Do Pumpkin Seeds Actually Raise Testosterone?
Do pumpkin seeds raise testosterone?
Yes, pumpkin seeds help the body produce testosterone. They’re a rich source of nutrients: let’s delve deep into how they increase that ‘T’.
Testosterone plays some vital roles in both male and female bodies.
However, the stereotypical image of a testosterone-fuelled raging man is grossly incorrect. Traditional ‘masculine’ behaviour is absolutely not linked to higher levels of testosterone.
Also, women actually produce 3-4 times as much testosterone as they do oestrogen.
Many people mistake the symptoms of anabolic steroid abuse with high testosterone. Anabolic steroids are synthetic versions of testosterone: they cause behaviour and mood changes that include rage, paranoia, irritability, and poor judgment.
Testosterone, however, is a naturally-regulated hormone. It can increase muscle protein synthesis, leading to greater muscle mass, but that’s far from all.
Testosterone also plays an important role in your bone health. Age-related testosterone deficiency is the most important factor of bone loss in elderly men. Having too little testosterone can increase your risk of osteoporosis.
Unsurprisingly, testosterone is important for your reproductive health. For men, too little testosterone can lead to erectile dysfunction. However, low testosterone does not cause infertility. Sperm count is regulated through another hormone that we’ll meet shortly.
For women, too-low levels in women cause lethargy and weakness; too much can trigger Polycystic Ovarian Syndrome (PCOS)
Finally, testosterone is also vital to mental health. Too little testosterone can play a role in depression, anxiety and mood swings.
How is Testosterone Produced?
Testosterone is part of the complex endocrine system.
First, the hypothalamus – a tiny clump of neurons, buried deep within your brain – releases a hormonal signal. This signal travels through the blood vessels to the pituitary gland, a pea-sized chunk that sits behind your eyes.
The pituitary gland then releases gonadotrophins. These are two hormones (LH and FSH) that move through the blood stream, following the flow of blood to the sexual organs. LH and FSH then act on the gonads.
Fun fact: ‘gonads’ – medically speaking – refers to both the testes and ovaries!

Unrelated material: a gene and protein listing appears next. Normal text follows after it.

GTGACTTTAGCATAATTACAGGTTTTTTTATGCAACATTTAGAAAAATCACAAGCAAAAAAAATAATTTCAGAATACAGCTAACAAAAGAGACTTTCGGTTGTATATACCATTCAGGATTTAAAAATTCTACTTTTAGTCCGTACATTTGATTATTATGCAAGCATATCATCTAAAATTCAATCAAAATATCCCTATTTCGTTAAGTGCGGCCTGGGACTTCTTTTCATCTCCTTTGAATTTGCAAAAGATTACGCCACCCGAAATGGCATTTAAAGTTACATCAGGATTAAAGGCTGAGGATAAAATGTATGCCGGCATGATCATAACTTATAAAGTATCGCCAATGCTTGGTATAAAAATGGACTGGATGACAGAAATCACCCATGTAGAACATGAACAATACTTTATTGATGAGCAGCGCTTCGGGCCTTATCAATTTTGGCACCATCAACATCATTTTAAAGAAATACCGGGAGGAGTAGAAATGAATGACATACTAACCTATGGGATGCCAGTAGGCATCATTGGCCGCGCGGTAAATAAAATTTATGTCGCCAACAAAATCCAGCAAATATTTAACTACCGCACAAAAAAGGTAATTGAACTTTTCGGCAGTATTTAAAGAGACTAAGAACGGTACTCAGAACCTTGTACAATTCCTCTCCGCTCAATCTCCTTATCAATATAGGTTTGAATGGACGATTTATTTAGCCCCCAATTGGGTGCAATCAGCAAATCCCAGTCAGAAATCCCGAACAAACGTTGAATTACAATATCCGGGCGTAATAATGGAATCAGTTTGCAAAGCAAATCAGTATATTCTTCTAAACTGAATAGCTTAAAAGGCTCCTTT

Once at the gonads, the gonadotrophins activate certain cells called the Leydig cells. These create a cascade of chemical reactions, leading to the release of testosterone into the bloodstream.
Benefits of Pumpkin Seeds
Pumpkin seeds contain the crucial phytochemical cysteine. The amount of testosterone created in the Leydig cells is tightly regulated by a certain enzyme called PKA.
In mice, it was found that cysteine increases testosterone production. It’s thought that cysteine activates higher quantities of PKA enzymes, leading to a larger flood of testosterone.
Another vital component is zinc. Zinc is important to any healthy diet. As it’s not produced by your body, it absolutely must come from your diet; thankfully, pumpkin seeds are a source of zinc.
Zinc increases testosterone production, but it’s not yet fully clear how it interacts with the endocrine process. The element does clearly aid enzyme function, however. Despite the academic blanks, it’s well-established that zinc deficiency plays havoc with your testosterone levels.
Unfortunately, many are deficient in zinc without even knowing it. The World Health Organization (WHO) estimates that zinc deficiency affects 31% of the global population.
The Recommended Dietary Allowance of zinc is 8 mg/day for women and 11 mg/day for men. A cup of seeds contains 7.99 mg of zinc; almost 100% of the RDA for women.
Enjoying Pumpkin Seeds
If preparing and roasting your own pumpkin seeds, I recommend the small and medium-sized ones. Larger pumpkin seeds are generally tougher, though still safe for consumption.
Raw seeds are generally an inferior choice: roasting is the best way to enjoy the health benefits.
After cleaning, boil the seeds in water for a few minutes, before patting dry and laying them out to roast.
Add some salt or spices to taste; paprika works well for a savoury snack.
if you want to get fancy, then cranberry, pumpkin seed and caramel flapjack can make for an indulgent, healthy(ish) afternoon snack.
No matter how you prep your pumpkin seeds, your endocrine system will thank you!
Hey'all I'm Amy, a born foodie and diagnosed with celiac disease 7 years ago. I refused to cave into tasteless, boring gulten free food and create my own!
On my blog you'll find info & cool facts along with recipes, all on gluten free foods!